• How do I achieve work/family balance?
  • Is work/family balance a myth?
  • How do I fit all my work in and go home on time?

This guidance describes the fundamental error in trying to achieve “Work-Family Balance” and how to solve it forever.

The Work-Family Balance challenge is such a common question that it inevitably becomes one of the first answers Mark gives when he takes open questions at gatherings.

The answer to the problem is simple, and it starts with understanding that we have all been solving the wrong problem.


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The Part After Feedback - Chapter One - Part 2

Questions This Guidance Answers: 
  • What do I do when directs argue with feedback?
  • Shouldn't I allow directs to discuss issues with me?
  • When should I allow directs to discuss issues with me?

The conclusion of our guidance on how to respond initially to a direct who pushes back in various ways to an instance of feedback.

One of the most frequent questions Manager Tools gets about giving negative feedback to directs is what to do about pushback. In this first of a series, we’ll address the first rule: you, as the manager, get to go first. There will be plenty of guidance later about all the different kinds of pushback, but for now, the way to win the moment is to see where the leverage is.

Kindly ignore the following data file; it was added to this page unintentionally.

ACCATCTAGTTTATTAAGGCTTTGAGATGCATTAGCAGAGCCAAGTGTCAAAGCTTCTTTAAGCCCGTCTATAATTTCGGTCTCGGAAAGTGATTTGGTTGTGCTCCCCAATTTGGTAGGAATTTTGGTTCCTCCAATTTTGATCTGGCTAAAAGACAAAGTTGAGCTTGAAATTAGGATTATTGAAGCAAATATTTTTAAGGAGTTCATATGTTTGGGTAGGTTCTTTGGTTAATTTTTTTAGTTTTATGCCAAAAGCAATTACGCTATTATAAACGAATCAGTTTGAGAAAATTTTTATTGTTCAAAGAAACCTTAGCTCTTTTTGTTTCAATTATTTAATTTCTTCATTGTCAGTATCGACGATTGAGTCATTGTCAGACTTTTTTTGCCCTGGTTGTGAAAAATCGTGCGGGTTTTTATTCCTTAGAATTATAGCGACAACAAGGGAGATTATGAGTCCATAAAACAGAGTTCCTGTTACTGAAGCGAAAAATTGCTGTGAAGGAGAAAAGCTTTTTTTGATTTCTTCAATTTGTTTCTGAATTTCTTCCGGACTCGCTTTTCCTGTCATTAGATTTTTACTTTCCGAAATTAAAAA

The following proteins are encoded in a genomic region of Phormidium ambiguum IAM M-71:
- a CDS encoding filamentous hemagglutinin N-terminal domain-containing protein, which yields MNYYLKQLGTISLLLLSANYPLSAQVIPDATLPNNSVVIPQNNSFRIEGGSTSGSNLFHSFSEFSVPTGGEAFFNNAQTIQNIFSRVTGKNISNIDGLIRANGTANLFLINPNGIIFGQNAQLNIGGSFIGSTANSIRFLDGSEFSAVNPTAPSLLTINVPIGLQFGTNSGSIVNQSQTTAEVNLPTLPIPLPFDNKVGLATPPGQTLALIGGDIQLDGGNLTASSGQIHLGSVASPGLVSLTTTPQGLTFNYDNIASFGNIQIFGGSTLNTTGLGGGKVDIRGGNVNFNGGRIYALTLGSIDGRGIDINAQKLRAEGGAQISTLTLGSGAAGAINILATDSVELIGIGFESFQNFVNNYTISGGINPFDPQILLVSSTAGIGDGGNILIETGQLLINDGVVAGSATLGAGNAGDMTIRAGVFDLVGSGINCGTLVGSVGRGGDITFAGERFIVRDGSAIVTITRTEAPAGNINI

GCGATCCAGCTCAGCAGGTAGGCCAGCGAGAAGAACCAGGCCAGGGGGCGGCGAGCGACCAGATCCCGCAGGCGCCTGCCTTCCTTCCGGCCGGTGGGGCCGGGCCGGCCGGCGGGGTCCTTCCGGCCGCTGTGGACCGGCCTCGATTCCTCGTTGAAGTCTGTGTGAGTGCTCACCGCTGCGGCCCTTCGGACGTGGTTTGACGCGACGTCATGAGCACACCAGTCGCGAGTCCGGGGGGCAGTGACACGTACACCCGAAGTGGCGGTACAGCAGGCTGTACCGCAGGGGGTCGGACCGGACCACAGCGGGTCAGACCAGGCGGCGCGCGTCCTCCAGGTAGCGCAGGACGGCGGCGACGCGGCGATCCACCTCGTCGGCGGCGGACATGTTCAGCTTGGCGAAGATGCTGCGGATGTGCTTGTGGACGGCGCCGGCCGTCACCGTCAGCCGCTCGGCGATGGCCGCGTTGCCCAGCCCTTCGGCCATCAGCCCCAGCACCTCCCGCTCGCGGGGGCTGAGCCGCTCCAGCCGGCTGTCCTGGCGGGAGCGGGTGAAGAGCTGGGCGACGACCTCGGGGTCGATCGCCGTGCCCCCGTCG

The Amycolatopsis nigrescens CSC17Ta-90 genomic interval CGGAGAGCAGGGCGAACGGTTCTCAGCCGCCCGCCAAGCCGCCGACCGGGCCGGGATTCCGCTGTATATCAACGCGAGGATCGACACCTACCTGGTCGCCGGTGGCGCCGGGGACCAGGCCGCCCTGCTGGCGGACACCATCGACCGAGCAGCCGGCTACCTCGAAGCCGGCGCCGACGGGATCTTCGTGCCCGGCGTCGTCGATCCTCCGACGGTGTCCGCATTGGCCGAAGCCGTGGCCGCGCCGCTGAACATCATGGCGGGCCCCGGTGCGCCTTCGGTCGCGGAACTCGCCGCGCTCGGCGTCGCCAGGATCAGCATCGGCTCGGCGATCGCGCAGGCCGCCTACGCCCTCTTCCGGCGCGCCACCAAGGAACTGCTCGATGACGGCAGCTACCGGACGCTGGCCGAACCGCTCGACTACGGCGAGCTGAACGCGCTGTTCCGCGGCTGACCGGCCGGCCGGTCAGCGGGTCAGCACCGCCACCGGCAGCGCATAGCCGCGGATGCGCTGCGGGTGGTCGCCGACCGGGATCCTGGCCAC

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The Part After Feedback - Chapter One - Part 1

Questions This Guidance Answers: 
  • What do I do when directs argue with feedback?
  • Shouldn't I allow directs to discuss issues with me?
  • When should I allow directs to discuss issues with me?

This guidance describes how to respond initially to a direct who pushes back in various ways to an instance of feedback.

One of the most frequent questions Manager Tools gets about giving negative feedback to directs is what to do about pushback. In this first of a series, we’ll address the first rule: you, as the manager, get to go first. There will be plenty of guidance later about all the different kinds of pushback, but for now, the way to win the moment is to see where the leverage is.


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Ask For What You Want

Questions This Guidance Answers: 
  • Should I ask or tell my directs what I want them to do?
  • What should I say to make my directs do what I want them?
  • How do I make sure they answer?

This guidance recommends asking your directs for work to be done - meaning requesting things in the form of a question – rather than stating your desire for something to occur.

Most managers, when they need something done, tell their directs what to do. Telling relies on role power. It works, but there’s a better, more strategic way: asking.


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How To Deliver A Shot Across The Bow Review

Questions This Guidance Answers: 
  • How do I deliver a review to a poor performer?
  • How do I let them know that their performance is inadequate?
  • How do I document a Shot Across The Bow review?

This guidance describes how to deliver an unofficial performance evaluation when your direct is failing and may either not realize it or is resisting changing.

For a poor performer, your corporate culture may still require you to inflate their performance evaluation. If you gave them a truthful review, they would be fired. So, you give them an unofficial review, but it’s also a shot across the bow review – because it contemplates termination.